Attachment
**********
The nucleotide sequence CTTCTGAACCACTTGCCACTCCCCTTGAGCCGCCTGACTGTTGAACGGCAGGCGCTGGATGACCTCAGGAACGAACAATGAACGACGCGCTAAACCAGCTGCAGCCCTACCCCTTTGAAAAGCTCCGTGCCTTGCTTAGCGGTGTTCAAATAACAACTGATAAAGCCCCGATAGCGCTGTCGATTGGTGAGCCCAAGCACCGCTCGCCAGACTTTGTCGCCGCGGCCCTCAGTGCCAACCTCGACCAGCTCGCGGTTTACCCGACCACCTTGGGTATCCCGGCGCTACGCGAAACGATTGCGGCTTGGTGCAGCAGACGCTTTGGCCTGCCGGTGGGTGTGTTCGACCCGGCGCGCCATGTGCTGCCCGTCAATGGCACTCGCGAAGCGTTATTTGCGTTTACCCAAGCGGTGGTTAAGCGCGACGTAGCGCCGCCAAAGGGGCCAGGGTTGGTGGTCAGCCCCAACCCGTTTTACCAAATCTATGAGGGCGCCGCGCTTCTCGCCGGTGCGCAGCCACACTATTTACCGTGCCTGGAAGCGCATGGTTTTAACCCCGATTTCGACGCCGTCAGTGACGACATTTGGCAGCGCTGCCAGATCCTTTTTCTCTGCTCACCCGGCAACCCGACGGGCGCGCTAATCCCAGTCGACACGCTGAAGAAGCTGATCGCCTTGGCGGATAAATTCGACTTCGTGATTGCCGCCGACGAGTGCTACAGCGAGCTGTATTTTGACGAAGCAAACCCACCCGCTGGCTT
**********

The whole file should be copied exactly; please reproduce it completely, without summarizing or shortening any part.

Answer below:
The nucleotide sequence CTTCTGAACCACTTGCCACTCCCCTTGAGCCGCCTGACTGTTGAACGGCAGGCGCTGGATGACCTCAGGAACGAACAATGAACGACGCGCTAAACCAGCTGCAGCCCTACCCCTTTGAAAAGCTCCGTGCCTTGCTTAGCGGTGTTCAAATAACAACTGATAAAGCCCCGATAGCGCTGTCGATTGGTGAGCCCAAGCACCGCTCGCCAGACTTTGTCGCCGCGGCCCTCAGTGCCAACCTCGACCAGCTCGCGGTTTACCCGACCACCTTGGGTATCCCGGCGCTACGCGAAACGATTGCGGCTTGGTGCAGCAGACGCTTTGGCCTGCCGGTGGGTGTGTTCGACCCGGCGCGCCATGTGCTGCCCGTCAATGGCACTCGCGAAGCGTTATTTGCGTTTACCCAAGCGGTGGTTAAGCGCGACGTAGCGCCGCCAAAGGGGCCAGGGTTGGTGGTCAGCCCCAACCCGTTTTACCAAATCTATGAGGGCGCCGCGCTTCTCGCCGGTGCGCAGCCACACTATTTACCGTGCCTGGAAGCGCATGGTTTTAACCCCGATTTCGACGCCGTCAGTGACGACATTTGGCAGCGCTGCCAGATCCTTTTTCTCTGCTCACCCGGCAACCCGACGGGCGCGCTAATCCCAGTCGACACGCTGAAGAAGCTGATCGCCTTGGCGGATAAATTCGACTTCGTGATTGCCGCCGACGAGTGCTACAGCGAGCTGTATTTTGACGAAGCAAACCCACCCGCTGGCTT